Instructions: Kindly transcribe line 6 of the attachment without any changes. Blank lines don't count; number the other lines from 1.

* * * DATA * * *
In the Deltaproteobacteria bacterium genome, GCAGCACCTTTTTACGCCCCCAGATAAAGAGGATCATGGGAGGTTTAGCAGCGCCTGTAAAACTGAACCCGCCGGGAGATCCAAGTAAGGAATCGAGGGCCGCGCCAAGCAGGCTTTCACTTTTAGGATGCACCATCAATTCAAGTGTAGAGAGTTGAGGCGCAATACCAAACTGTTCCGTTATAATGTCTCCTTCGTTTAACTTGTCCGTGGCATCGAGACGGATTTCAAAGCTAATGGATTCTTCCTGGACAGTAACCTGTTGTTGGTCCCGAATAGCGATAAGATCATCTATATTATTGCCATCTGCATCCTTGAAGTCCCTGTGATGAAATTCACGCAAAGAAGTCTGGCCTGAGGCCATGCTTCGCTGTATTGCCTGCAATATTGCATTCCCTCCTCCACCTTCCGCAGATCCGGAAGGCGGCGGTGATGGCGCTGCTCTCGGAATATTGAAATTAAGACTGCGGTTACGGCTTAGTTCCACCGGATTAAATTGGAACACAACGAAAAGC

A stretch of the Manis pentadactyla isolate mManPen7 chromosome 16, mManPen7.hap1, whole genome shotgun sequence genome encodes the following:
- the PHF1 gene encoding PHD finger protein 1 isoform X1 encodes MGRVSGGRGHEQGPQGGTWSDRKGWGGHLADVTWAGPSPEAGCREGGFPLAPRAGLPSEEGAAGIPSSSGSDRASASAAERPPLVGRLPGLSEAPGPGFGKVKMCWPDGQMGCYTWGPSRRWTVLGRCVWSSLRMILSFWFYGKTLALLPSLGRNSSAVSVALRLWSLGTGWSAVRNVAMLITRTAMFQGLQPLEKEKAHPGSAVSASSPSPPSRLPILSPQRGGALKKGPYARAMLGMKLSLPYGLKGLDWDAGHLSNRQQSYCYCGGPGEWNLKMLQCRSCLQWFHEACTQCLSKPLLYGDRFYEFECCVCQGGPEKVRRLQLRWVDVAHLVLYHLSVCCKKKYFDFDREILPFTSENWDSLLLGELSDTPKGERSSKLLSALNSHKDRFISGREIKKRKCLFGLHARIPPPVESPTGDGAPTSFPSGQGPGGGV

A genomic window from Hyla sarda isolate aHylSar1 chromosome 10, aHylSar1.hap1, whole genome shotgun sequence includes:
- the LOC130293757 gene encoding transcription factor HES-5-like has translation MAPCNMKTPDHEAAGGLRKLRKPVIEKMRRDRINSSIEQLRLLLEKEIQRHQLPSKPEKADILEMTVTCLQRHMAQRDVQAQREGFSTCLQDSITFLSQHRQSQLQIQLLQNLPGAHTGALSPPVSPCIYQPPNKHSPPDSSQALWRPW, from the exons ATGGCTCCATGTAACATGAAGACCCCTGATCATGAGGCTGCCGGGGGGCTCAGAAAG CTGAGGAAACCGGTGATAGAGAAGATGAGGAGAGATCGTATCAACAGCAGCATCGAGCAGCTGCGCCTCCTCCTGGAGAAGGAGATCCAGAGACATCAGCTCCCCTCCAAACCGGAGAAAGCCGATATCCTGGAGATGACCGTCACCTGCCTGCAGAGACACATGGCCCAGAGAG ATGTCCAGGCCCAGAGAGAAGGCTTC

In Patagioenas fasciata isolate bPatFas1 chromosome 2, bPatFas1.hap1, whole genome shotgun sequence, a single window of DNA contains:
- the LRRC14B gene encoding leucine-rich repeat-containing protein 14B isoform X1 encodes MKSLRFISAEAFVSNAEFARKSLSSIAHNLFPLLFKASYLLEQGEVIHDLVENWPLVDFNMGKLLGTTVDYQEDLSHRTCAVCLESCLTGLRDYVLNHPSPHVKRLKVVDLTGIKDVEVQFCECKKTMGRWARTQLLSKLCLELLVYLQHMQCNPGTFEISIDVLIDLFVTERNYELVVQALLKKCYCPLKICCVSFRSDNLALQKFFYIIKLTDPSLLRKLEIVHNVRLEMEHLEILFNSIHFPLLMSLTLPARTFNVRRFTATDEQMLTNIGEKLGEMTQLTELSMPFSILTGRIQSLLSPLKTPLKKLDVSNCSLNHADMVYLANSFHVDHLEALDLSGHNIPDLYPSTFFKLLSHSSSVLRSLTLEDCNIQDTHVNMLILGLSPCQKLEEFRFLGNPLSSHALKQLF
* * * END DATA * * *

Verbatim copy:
In Patagioenas fasciata isolate bPatFas1 chromosome 2, bPatFas1.hap1, whole genome shotgun sequence, a single window of DNA contains: